Meeting ID: 652 0000 3200
Time for trial lecture: 15th of September at 15:00
Title: "Predictably irrational: Temporal discounting and its implications for the etiology and treatment of addictions"
The candidate will defend her thesis on 15th of September at 16:30.
- First opponent: Professor Thomas Critchfield, Illinois State University
- Second opponent: Associate Professor Mathias Philip Ekström, NHH Norwegian School of Economics
- Leader of the evaluation committee: Associate Professor Torunn Lian, OsloMet
Leader of the public defense
Associate Professor Monica Vandbakk, OsloMet
- Main supervisor: Professor Asle Fagerstrøm, Kristiania University College
- Co-supervisor: Professor Ingunn Sandaker, OsloMet
Humans possess a distinct capacity for behavioral adaption; that is why we have thrived as a species. Even though our ability to adapt is often attributed to rational choices, decades of research show that human behavior is largely explained by past and current interactions with the environment.
Behavioral sciences have revealed that human behavior and choice-making are boundedly rational, systematically biased, and strongly habitual. Numerous small suboptimal choices accumulate to unfavorable long-term outcomes. Many of today's societal challenges are rooted in our behavior and controlling environmental variables. To improve society's well-being, as stated by the United Nations sustainable development goal 3, we must: "Ensure healthy lives and promote well-being for all at all ages." Since many of today’s policies, warnings, and information campaigns show only modest benefits to well-being, alternative interventions are needed.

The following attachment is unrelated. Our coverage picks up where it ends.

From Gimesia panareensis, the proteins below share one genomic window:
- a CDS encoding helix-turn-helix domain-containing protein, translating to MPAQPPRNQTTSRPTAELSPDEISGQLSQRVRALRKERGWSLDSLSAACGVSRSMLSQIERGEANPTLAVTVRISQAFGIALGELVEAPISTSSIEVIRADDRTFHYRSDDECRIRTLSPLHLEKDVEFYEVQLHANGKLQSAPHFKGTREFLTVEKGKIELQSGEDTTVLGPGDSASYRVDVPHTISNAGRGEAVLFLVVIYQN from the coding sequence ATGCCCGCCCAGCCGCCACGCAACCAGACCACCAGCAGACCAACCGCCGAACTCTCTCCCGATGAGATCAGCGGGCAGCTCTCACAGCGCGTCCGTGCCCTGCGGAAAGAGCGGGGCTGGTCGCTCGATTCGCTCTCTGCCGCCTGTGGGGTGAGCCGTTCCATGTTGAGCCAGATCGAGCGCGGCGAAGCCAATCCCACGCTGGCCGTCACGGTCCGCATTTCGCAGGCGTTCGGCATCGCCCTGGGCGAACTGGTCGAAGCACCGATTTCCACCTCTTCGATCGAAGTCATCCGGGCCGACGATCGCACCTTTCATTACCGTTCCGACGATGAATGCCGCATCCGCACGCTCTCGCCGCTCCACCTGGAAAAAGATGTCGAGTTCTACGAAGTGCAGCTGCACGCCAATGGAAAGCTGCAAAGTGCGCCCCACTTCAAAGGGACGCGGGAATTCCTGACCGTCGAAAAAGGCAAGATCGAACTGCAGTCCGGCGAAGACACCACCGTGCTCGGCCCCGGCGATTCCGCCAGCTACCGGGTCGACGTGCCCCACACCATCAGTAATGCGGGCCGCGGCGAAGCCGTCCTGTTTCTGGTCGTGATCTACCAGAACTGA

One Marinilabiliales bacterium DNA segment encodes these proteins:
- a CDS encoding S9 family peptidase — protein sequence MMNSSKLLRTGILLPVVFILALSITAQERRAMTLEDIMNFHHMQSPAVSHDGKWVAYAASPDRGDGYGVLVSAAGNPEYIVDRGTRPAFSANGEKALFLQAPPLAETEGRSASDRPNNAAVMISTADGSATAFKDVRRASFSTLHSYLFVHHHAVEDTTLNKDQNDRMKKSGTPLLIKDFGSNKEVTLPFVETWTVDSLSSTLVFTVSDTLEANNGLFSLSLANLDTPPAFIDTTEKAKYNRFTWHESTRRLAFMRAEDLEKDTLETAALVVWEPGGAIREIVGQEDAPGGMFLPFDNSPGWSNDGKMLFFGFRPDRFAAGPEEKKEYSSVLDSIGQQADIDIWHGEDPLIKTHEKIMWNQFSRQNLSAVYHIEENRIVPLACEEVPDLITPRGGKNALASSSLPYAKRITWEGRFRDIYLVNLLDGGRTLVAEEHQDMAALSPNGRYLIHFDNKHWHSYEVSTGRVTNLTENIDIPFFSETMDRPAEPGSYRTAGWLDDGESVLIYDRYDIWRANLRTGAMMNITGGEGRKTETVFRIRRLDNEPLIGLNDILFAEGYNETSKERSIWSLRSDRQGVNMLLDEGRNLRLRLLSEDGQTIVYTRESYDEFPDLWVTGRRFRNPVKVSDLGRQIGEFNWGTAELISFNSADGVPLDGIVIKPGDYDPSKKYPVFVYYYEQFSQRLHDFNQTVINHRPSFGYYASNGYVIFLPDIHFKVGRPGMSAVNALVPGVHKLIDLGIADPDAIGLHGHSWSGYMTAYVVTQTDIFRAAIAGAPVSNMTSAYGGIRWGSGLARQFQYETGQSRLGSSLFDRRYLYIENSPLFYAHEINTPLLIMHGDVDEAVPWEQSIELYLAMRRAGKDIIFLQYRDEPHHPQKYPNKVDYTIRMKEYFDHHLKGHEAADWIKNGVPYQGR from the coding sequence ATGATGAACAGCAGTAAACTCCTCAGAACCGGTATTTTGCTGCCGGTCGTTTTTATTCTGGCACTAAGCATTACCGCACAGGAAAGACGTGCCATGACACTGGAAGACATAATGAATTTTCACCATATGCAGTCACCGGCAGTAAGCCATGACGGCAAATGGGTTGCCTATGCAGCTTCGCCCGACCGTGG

This dissertation discusses some of the challenges we face regarding well-being and how knowledge produced by behavior analysis and behavioral economics may guide actions.
Study 1 is a systematic review of experimental studies to increase healthier food choices. The findings reveal that the few studies on nudging healthier food choices have limited experimental control and minor effects.
Study 2 is a field experiment to improve gym members' cleaning behavior using an image of watching eyes. The findings support previous research that implicit observation cues influence human behavior. The follow-up study revealed that the salience of the stimuli faded over time.
Study 3 is a field experiment that encouraged hotel guests to choose more of the healthier fish options and less meat by altering hotel lunch buffets. The findings reveal that it is essential to consider the microenvironment when utilizing nudges.
Study 4 was a field experiment to evaluate the influence of nudges on hospital visitors' use of hand sanitizer. The results showed a significant increase in hand hygiene.
Study 5 describes how the Norwegian cultural practice of dugnad applies social involvement in group activities to improve community well-being. The study discusses this practice from a behavior analytic perspective and how such understanding may guide action.
Study 6 is a rapid systematic review of health intervention studies done via social media focusing on validity challenges. The studies reported in this thesis are relevant for understanding choice behavior and add to the knowledge on designing behavioral interventions to improve well-being on different selection levels.
Digital defense information
Due to restrictions and limitations on physical participation, the public defense will be conducted on the zoom digital platform.
Attend the public defense live in Zoom
How to oppose ex auditorio
Please send your question to the host during the break, before the second opponent begins. Raise your digital hand by clicking on "Participants" at the bottom of the zoom window and choose "Raise Hand" if you would like to voice the question yourself after both opponents have finished their questions. The technical administrator will ask to activate your microphone. Click Yes.
Attend the trial lecture live in Zoom
The link to the trial lecture in Zoom is the same as the public defense. We ask the audience to enter 15 minutes early by clicking the yellow button at the top of this page. You can leave the Webinar and come back or stay in Zoom during the break (30-45 minutes).
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Publication of the approved PhD thesis
Request a copy of the PhD thesis by e-mail. Include the name of the PhD candidate.
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